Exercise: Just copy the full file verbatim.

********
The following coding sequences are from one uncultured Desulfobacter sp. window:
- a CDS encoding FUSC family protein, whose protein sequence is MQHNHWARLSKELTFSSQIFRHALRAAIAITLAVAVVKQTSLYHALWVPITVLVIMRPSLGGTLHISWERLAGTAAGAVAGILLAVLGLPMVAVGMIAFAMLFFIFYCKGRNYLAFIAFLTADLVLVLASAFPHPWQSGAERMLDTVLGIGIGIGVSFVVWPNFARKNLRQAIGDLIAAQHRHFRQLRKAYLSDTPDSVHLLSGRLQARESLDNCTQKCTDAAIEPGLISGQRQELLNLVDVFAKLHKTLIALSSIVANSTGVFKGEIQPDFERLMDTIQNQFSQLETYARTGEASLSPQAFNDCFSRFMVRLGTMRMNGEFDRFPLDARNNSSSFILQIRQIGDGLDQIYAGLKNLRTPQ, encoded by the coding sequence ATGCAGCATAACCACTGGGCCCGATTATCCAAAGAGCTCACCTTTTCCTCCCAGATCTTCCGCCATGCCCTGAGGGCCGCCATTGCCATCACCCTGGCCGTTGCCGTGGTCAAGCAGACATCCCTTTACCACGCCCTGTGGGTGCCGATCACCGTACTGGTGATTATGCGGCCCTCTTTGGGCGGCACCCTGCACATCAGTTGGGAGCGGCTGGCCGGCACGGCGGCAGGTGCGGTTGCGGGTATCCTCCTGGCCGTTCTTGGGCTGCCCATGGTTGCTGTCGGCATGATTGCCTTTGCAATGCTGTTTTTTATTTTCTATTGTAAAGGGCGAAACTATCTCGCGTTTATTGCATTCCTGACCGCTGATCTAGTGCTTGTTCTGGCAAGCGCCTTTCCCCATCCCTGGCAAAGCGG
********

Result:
The following coding sequences are from one uncultured Desulfobacter sp. window:
- a CDS encoding FUSC family protein, whose protein sequence is MQHNHWARLSKELTFSSQIFRHALRAAIAITLAVAVVKQTSLYHALWVPITVLVIMRPSLGGTLHISWERLAGTAAGAVAGILLAVLGLPMVAVGMIAFAMLFFIFYCKGRNYLAFIAFLTADLVLVLASAFPHPWQSGAERMLDTVLGIGIGIGVSFVVWPNFARKNLRQAIGDLIAAQHRHFRQLRKAYLSDTPDSVHLLSGRLQARESLDNCTQKCTDAAIEPGLISGQRQELLNLVDVFAKLHKTLIALSSIVANSTGVFKGEIQPDFERLMDTIQNQFSQLETYARTGEASLSPQAFNDCFSRFMVRLGTMRMNGEFDRFPLDARNNSSSFILQIRQIGDGLDQIYAGLKNLRTPQ, encoded by the coding sequence ATGCAGCATAACCACTGGGCCCGATTATCCAAAGAGCTCACCTTTTCCTCCCAGATCTTCCGCCATGCCCTGAGGGCCGCCATTGCCATCACCCTGGCCGTTGCCGTGGTCAAGCAGACATCCCTTTACCACGCCCTGTGGGTGCCGATCACCGTACTGGTGATTATGCGGCCCTCTTTGGGCGGCACCCTGCACATCAGTTGGGAGCGGCTGGCCGGCACGGCGGCAGGTGCGGTTGCGGGTATCCTCCTGGCCGTTCTTGGGCTGCCCATGGTTGCTGTCGGCATGATTGCCTTTGCAATGCTGTTTTTTATTTTCTATTGTAAAGGGCGAAACTATCTCGCGTTTATTGCATTCCTGACCGCTGATCTAGTGCTTGTTCTGGCAAGCGCCTTTCCCCATCCCTGGCAAAGCGG